WD Partners SVP of Operations Strategy & Design Joanne Heyob On The Future of Brick and Mortar Retail
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WD Partners SVP of Operations Strategy & Design Joanne Heyob On The Future of Brick and Mortar Retail

Feb 02, 2021

This article is part of Raydiant’s Future of Brick and Mortar Retail series featuring interviews with industry experts and thought leaders with the goal of providing actionable insights that can help brick and mortar retailers prepare for what lies ahead.

The following is an interview we had with Joanne Heyob, SVP of Operations Strategy & Design, WD Partners.

What are the 3-5 top trends that will shape brick and mortar retail in 2021?

  • Digitally enabled experiences, resale/re-commerce and social commerce will be trends we will see in 2021.
  • Brick and mortar retail as it was pre-pandemic, will not be the same.  Consumer behavior has shifted and adoption rates of using online shopping have increased.  In order to drive traffic back in a physical space, digital will need to be incorporated. In-store experiences will need to shift to include showroom shopping, live-streaming and smaller footprints.  Using existing stores as a way to fulfill online orders is already underway.  Leveraging existing real estate as mini distribution centers can allow retailers to have a smaller footprint and a more engaging way to shop.  Imagine being able to walk a store and build a cart as you go of items you want, check out on your mobile device and a store associate pulls the items in the back and brings them to you or directly to your car.  Talk about a new way to shop!
  • Consumers have also become more socially conscious of what they have and the footprint they are making on the environment.  Socially conscious consumers want to make a difference and the trend in resale is only going to increase.  Websites that help connect consumers to previously owned fashion and housewares are thriving.  Brick and mortar can bring this experience to life with the thrill of the hunt—everyone loves to find a good deal on a good quality piece and its even better when they know they are making a difference when shopping.
  • Social commerce has been a strong accelerant for online-only brands. Leveraging social platforms to increase brand awareness and to provide instant gratification to online shoppers will continue to increase.  For traditional retailers, they have typically used their own website or social pages to direct consumers to product. They have to be more engaging, more relevant, and be more available to a wider array of shoppers.

What technologies will have the biggest impact on brick and mortar retail in 2021? 

JH: Contactless and frictionless checkout will continue in a bigger way in 2021. Consumers we have surveyed at WD partners have said they want to buy online and not only pickup in-store, but they would rather just pull up and have someone put their purchase in their trunk. We will see robotics used in a whole different way—from automated delivery vehicles to drones delivery orders right to your doorstep. This will be a huge year for technology enhancements for retailers.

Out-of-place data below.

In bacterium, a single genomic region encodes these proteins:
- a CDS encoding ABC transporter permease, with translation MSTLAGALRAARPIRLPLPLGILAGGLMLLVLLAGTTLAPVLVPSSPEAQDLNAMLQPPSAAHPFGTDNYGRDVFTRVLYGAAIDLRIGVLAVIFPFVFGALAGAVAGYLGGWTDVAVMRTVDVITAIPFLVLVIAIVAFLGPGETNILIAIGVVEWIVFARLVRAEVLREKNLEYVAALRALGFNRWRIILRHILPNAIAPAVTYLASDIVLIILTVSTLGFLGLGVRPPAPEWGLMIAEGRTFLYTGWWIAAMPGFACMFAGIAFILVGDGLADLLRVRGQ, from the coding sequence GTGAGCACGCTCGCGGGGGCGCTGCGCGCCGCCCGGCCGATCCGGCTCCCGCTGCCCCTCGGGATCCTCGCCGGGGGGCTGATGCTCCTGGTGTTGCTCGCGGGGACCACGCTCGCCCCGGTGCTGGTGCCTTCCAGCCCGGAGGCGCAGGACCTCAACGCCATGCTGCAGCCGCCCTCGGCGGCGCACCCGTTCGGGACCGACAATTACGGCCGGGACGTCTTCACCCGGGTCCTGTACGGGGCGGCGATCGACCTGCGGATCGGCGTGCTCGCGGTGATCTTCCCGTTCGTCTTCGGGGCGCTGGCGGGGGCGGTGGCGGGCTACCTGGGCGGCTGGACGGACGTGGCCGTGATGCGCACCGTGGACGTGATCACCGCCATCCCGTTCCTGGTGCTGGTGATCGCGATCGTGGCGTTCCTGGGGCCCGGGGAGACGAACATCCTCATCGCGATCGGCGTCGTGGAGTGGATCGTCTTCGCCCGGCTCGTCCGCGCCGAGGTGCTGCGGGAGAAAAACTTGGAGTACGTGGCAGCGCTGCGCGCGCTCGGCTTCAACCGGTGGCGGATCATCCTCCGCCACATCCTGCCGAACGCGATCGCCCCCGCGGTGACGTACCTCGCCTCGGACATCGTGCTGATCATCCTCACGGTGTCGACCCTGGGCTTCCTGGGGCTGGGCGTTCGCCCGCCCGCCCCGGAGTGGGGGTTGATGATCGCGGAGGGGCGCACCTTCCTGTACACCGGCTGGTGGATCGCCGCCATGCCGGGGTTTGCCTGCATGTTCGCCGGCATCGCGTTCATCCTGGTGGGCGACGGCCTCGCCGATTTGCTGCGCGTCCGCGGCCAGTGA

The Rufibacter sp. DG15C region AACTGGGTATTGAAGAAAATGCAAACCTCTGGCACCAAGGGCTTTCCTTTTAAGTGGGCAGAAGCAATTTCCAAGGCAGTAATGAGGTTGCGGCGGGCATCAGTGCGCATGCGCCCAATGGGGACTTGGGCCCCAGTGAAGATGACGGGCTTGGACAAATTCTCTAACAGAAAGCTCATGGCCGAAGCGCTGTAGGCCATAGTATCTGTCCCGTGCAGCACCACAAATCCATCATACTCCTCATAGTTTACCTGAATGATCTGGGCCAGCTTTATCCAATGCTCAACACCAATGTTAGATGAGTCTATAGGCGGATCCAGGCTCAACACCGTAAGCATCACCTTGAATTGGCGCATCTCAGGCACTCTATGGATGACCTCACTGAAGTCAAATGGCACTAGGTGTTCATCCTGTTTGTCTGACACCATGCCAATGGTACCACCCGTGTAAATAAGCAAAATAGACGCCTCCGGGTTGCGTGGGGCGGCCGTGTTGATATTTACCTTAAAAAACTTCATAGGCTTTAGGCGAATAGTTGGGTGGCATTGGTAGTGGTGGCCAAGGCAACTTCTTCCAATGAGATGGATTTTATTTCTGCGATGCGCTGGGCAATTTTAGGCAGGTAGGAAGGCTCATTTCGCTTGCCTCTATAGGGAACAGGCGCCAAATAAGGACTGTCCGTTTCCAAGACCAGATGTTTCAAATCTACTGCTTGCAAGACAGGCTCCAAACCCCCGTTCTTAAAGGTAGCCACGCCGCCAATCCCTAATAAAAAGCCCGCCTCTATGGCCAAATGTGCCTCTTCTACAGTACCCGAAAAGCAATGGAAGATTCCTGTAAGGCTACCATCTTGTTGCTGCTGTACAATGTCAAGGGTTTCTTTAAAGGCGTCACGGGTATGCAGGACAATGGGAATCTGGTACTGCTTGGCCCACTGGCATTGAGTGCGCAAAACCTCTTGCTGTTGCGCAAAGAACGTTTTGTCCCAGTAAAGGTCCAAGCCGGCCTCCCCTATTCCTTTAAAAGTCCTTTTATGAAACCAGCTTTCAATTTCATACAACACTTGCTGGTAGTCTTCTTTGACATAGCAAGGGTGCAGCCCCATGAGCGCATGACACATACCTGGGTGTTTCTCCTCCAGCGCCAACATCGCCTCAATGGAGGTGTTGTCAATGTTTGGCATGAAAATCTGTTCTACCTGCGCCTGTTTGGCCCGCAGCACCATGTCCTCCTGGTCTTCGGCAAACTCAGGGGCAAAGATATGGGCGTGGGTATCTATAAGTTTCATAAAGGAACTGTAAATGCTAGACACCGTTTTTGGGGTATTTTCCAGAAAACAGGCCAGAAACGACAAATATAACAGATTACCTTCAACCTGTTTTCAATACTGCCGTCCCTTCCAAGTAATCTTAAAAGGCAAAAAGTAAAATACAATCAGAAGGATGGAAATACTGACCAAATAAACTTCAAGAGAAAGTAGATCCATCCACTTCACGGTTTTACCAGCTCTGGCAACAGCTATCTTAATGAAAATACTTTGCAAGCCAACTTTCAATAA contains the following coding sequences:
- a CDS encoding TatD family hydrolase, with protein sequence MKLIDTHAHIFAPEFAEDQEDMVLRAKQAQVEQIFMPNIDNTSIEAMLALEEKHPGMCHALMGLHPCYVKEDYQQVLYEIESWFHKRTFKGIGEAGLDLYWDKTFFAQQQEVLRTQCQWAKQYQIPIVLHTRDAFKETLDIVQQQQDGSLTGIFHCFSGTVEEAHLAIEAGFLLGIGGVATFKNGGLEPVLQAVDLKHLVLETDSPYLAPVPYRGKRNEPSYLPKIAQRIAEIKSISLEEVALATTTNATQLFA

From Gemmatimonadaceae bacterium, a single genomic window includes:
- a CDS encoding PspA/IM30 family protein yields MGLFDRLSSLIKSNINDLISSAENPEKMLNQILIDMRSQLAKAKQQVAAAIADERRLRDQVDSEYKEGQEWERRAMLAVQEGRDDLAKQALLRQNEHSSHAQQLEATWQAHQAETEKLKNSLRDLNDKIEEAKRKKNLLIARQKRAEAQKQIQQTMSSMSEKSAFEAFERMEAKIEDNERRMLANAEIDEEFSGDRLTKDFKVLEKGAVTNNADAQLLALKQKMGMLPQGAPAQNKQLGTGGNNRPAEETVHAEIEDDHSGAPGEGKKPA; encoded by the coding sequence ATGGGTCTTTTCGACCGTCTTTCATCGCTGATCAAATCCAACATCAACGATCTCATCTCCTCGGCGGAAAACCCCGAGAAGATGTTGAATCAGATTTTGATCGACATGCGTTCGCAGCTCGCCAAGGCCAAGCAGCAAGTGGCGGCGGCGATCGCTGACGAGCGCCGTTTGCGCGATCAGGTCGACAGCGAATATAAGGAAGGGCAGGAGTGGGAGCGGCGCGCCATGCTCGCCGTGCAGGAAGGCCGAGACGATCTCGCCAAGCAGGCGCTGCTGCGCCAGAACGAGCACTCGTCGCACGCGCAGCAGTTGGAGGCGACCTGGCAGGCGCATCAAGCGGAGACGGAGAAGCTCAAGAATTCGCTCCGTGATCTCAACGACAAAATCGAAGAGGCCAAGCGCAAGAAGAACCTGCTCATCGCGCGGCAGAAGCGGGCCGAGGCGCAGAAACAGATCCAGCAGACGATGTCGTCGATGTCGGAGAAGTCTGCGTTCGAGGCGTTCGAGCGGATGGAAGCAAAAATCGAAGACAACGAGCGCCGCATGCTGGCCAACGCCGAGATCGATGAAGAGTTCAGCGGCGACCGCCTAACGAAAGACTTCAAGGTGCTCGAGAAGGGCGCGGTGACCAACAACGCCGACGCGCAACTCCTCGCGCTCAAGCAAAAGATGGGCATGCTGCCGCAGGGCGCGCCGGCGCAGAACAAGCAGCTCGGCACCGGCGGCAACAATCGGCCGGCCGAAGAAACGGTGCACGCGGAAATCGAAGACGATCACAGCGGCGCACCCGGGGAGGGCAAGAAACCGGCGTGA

Automation will also be a big tech trend since more stores are fulfilling online orders.  Retailers will need to look at their portfolio strategy and determine where they need to invest in automation or dark stores and where they need to improve associates ability to pick orders efficiently by improving their overall inventory visibility.

What should brick and mortar retailers be doing now to prepare for 2021? 

JH: They should be making investments in their supply chain, especially with the launch of 5G technology. This is a much more streamlined and accurate way to have visibility of where inventory is located. Understanding how you can improve your logistics and get product where it needs to be is more critical than ever. If you can’t find product or ship it fast enough, consumers have learned to look elsewhere because of the pandemic.  Investing in supply chain technology and predictive analytics will go a long way in helping brick and mortar stores stay stocked with inventory for consumers. Another thing they should be doing right now to prepare, is looking at where they can collaborate with other local independent retailers in neighborhoods they are not in.  Planning for pop up shops with a local vibe will attract a new customer and may bring other customers back who have abandoned shopping malls altogether.  They also need to have a portfolio strategy.  If they don’t, they will not survive.

In the midst of so much change and uncertainty, what’s the future of brick and mortar retail look like? 

JH: Retail is experiencing an accelerated evolution—mall dynamics need to change from old school thinking of having big anchor stores and food courts, to smaller concepts that incorporate a lifestyle and one stop shopping. Retailers no longer need 800+ stores in every mall in town.  They have get closer to the consumer and understand where they need an experiential store, where they can transition locations to a fulfillment center and where they need to test out showrooms.  Retailers that invest in technology and automation can save on labor costs and leverage the associates to truly engage with customers to drive sales.

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